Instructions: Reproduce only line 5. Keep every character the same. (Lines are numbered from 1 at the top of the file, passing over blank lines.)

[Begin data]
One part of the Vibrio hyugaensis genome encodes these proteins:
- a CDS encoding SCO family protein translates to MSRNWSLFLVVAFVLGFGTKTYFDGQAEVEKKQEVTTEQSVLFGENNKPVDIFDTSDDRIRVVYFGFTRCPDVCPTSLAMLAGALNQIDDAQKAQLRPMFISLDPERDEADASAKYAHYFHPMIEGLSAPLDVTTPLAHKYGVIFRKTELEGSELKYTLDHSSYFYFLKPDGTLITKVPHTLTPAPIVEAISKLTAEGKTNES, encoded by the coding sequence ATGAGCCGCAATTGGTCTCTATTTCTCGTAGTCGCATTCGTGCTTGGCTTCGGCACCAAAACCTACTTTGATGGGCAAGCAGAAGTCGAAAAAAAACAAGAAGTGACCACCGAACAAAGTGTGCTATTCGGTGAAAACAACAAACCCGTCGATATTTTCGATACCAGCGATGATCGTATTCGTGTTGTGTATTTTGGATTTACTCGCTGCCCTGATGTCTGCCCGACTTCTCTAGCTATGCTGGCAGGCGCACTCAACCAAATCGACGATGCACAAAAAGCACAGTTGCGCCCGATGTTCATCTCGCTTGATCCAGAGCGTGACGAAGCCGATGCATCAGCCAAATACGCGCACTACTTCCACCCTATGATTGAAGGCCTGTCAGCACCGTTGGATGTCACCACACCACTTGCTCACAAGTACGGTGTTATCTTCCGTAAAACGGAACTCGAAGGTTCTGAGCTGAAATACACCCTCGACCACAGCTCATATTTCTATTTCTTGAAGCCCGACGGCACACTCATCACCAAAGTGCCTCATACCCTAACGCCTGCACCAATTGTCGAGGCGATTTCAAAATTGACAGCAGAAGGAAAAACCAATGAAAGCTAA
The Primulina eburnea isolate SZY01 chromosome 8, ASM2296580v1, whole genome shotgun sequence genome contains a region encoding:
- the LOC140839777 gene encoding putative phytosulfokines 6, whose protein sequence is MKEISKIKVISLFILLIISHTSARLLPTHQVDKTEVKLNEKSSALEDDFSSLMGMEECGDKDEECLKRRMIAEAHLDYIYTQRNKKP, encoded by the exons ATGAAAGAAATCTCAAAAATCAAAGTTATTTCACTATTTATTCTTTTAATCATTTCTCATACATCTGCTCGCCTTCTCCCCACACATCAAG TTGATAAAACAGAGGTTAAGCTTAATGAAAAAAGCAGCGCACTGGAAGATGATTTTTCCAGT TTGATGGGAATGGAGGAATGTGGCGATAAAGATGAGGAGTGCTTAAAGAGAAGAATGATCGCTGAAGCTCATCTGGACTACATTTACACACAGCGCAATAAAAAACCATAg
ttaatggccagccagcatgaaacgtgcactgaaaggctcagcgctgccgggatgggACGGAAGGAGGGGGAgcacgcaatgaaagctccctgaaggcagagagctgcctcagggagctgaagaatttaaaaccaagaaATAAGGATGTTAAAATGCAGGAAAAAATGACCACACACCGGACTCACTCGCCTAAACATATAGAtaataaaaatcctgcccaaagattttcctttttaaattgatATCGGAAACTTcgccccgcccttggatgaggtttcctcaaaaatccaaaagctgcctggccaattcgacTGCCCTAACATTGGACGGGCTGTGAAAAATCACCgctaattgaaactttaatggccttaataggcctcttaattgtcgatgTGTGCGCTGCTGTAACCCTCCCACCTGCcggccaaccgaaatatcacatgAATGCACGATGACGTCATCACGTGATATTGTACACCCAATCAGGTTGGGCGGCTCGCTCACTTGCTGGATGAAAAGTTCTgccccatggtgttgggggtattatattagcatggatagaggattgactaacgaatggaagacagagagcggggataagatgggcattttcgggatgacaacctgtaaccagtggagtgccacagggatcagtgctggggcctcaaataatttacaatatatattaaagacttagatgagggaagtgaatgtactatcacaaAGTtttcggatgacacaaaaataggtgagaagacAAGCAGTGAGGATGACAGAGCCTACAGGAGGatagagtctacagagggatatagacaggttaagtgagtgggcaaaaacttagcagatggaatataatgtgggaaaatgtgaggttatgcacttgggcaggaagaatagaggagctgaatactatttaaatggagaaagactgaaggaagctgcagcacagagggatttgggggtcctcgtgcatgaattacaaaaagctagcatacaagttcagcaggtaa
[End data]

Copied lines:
ttaatggccagccagcatgaaacgtgcactgaaaggctcagcgctgccgggatgggACGGAAGGAGGGGGAgcacgcaatgaaagctccctgaaggcagagagctgcctcagggagctgaagaatttaaaaccaagaaATAAGGATGTTAAAATGCAGGAAAAAATGACCACACACCGGACTCACTCGCCTAAACATATAGAtaataaaaatcctgcccaaagattttcctttttaaattgatATCGGAAACTTcgccccgcccttggatgaggtttcctcaaaaatccaaaagctgcctggccaattcgacTGCCCTAACATTGGACGGGCTGTGAAAAATCACCgctaattgaaactttaatggccttaataggcctcttaattgtcgatgTGTGCGCTGCTGTAACCCTCCCACCTGCcggccaaccgaaatatcacatgAATGCACGATGACGTCATCACGTGATATTGTACACCCAATCAGGTTGGGCGGCTCGCTCACTTGCTGGATGAAAAGTTCTgccccatggtgttgggggtattatattagcatggatagaggattgactaacgaatggaagacagagagcggggataagatgggcattttcgggatgacaacctgtaaccagtggagtgccacagggatcagtgctggggcctcaaataatttacaatatatattaaagacttagatgagggaagtgaatgtactatcacaaAGTtttcggatgacacaaaaataggtgagaagacAAGCAGTGAGGATGACAGAGCCTACAGGAGGatagagtctacagagggatatagacaggttaagtgagtgggcaaaaacttagcagatggaatataatgtgggaaaatgtgaggttatgcacttgggcaggaagaatagaggagctgaatactatttaaatggagaaagactgaaggaagctgcagcacagagggatttgggggtcctcgtgcatgaattacaaaaagctagcatacaagttcagcaggtaa